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Advice re DGS after strange episode at school

(56 Posts)
Nandalot Wed 09-Sep-20 12:09:07

DD had an email from DGS teacher yesterday to say that 9 year old DGS demonstrated an odd behaviour yesterday. He suddenly got up and walked out of the classroom. She assumed he had gone to the toilet and on his return went to remind him that he should ask before leaving. He seemed confused. He hadn’t gone to the toiled nor did he know that why he had left the room and seemed very confused. I thought about petit mal but surely during one of those you just sit or stand still. Has any GNer come across anything like this?

Bluebellwould Wed 09-Sep-20 12:14:23

No but I would suggest an urgent visit to doctor, in case it’s something that needs investigating. Hope all is well.

Calendargirl Wed 09-Sep-20 12:36:41

Has he just returned to school after lockdown? Maybe just ‘forgot’ where he was, and went out, thinking he was still at home, then realised he wasn’t.

Just a thought. Obviously get him checked if still worried.

Jaffacake2 Wed 09-Sep-20 12:38:00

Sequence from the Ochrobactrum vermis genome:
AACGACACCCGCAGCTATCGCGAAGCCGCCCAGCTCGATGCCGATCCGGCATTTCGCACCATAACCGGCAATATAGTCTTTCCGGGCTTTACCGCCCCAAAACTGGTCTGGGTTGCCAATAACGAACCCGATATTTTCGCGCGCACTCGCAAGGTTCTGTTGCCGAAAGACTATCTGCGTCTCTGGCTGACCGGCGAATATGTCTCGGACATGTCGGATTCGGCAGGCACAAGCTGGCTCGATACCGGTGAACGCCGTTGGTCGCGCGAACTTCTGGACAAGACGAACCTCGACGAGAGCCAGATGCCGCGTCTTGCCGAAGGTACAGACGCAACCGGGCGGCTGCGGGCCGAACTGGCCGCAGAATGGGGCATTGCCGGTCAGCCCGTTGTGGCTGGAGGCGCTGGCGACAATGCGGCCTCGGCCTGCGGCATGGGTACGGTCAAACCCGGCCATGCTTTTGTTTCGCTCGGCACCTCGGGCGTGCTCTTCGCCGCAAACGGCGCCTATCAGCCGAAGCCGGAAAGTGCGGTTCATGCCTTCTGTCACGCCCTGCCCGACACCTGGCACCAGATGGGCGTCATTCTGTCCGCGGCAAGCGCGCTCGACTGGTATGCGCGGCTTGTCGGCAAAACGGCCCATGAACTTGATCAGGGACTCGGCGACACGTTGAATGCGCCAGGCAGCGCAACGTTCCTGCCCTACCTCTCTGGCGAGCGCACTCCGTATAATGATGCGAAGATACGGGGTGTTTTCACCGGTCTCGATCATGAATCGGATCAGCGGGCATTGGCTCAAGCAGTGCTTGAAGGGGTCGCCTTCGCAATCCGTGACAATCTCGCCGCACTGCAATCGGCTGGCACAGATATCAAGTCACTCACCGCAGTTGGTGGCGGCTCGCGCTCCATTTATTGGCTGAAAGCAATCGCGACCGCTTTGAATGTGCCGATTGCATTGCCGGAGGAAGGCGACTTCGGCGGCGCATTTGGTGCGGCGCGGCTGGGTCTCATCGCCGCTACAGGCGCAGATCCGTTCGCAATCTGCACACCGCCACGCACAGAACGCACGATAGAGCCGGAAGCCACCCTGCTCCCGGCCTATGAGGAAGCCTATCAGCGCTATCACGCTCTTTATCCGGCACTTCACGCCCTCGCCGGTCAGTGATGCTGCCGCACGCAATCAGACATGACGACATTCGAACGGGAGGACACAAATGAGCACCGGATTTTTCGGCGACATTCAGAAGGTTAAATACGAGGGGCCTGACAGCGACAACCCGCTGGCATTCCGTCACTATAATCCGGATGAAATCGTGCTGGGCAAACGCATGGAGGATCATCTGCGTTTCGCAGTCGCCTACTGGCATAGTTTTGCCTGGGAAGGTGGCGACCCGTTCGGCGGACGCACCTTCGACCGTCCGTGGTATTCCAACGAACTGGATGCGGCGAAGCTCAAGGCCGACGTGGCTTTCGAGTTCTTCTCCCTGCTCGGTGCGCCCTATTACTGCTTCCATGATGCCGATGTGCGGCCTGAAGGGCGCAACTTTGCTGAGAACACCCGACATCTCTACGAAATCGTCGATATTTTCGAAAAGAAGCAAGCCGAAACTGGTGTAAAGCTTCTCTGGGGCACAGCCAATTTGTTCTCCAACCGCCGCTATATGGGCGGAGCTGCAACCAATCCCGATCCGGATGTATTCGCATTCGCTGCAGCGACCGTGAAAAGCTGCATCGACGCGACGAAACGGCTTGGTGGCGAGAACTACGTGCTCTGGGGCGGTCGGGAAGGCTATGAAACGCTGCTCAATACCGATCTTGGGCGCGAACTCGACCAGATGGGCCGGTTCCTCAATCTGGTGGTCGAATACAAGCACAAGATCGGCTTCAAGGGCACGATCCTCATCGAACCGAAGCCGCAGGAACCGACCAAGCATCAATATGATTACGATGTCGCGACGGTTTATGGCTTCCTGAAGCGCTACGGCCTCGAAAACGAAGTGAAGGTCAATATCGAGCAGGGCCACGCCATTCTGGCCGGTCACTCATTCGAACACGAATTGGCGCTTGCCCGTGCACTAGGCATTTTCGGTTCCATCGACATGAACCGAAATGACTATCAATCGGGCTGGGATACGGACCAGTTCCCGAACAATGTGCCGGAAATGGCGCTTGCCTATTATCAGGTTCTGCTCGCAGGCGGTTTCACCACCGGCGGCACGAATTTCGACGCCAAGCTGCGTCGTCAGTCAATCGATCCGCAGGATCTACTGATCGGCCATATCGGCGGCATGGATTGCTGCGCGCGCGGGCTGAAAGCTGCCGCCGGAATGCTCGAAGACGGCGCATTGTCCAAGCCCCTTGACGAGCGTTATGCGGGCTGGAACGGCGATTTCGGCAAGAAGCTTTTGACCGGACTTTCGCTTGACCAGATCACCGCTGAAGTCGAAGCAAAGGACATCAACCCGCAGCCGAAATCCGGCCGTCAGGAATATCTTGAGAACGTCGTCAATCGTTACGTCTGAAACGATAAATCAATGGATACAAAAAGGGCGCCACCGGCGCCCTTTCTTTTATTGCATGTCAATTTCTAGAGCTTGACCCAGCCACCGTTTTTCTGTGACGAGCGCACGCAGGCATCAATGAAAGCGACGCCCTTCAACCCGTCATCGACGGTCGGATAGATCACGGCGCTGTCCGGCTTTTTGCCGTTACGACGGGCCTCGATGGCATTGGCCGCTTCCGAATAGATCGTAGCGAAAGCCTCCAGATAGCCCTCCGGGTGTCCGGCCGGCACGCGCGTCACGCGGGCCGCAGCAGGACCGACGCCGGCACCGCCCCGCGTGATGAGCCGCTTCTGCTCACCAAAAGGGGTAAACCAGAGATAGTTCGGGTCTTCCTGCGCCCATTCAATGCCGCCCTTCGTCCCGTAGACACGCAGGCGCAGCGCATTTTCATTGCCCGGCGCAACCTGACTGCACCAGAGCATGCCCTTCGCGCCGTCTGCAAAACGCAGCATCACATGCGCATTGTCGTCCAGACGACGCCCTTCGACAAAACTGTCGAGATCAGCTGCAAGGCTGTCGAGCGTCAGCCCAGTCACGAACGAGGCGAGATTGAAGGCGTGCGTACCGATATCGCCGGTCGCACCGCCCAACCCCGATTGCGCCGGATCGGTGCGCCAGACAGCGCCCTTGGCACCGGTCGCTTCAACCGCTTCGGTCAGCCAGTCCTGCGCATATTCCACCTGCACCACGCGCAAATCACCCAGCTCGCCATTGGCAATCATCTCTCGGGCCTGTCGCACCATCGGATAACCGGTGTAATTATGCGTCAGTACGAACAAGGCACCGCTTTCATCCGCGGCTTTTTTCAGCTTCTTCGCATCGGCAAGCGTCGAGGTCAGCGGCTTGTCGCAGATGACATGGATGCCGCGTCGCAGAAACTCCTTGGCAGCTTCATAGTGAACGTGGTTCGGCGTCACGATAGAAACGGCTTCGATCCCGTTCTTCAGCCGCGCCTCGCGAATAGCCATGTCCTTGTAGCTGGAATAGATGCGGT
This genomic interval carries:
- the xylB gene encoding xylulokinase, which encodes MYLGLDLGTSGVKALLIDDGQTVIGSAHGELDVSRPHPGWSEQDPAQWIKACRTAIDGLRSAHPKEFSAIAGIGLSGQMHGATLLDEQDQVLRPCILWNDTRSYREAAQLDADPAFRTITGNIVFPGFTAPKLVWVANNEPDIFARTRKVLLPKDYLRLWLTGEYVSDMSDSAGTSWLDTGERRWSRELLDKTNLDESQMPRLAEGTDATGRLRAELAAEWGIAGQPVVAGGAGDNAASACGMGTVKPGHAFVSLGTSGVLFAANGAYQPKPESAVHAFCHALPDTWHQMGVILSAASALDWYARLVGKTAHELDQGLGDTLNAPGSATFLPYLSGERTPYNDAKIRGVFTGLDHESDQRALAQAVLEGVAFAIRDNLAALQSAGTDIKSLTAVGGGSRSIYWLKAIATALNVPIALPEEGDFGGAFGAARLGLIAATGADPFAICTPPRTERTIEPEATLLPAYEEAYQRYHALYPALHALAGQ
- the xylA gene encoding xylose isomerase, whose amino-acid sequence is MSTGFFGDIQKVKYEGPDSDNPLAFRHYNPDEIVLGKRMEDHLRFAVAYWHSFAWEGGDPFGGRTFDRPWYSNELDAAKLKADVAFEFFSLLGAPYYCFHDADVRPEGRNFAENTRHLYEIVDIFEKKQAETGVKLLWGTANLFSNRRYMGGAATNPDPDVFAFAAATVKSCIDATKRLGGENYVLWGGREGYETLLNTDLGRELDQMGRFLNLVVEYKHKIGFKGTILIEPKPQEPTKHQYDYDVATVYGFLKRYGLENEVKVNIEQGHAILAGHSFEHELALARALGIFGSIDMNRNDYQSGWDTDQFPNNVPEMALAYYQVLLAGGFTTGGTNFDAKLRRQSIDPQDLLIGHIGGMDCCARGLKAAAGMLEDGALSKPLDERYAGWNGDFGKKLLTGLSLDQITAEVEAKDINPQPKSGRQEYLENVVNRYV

Anxiety attack ? Wouldn't be surprised as it has been traumatic and worrying for children in lockdown.

Marydoll Wed 09-Sep-20 12:42:42

It is worrying, however, children have been away from school for such a long time, I wonder if he had lost concentration and forgot where he was.
If there is no indication that he is unwell, you could ask his teacher to keep an eye on him for the next few days, as obviously his parents will, and see if there are any other episodes. Then at least you will have some information for his GP.
I hope it's nothing serious and there are no other incidents.

MissAdventure Wed 09-Sep-20 12:43:36

I wonder if perhaps he may have had an absence seizure, or maybe just fallen asleep and woke up a bit fuzzy headed?

It definitely is a doctor's visit, though.

BlueSky Wed 09-Sep-20 12:58:26

Mention it to the GP definitely for your own peace of mind if nothing else.

Iam64 Wed 09-Sep-20 13:06:27

Definitely discuss with the GP. I agree with others, it could be an absence episode, or linked to the underlying anxiety children and adults have been living with for several months now. Hope he's ok

agnurse Wed 09-Sep-20 13:47:04

Could absolutely be a seizure. Temporal lobe seizures can cause odd behaviours.

Illte Wed 09-Sep-20 14:37:46

Teachers see all kinds of behaviour from a lot of different children. A whole range of normal that wouldn't worry them.

So if she is concerned enough to contact the parents it means his behaviour was out of that range and definitely needs to be checked out.

Grandmabatty Wed 09-Sep-20 14:54:41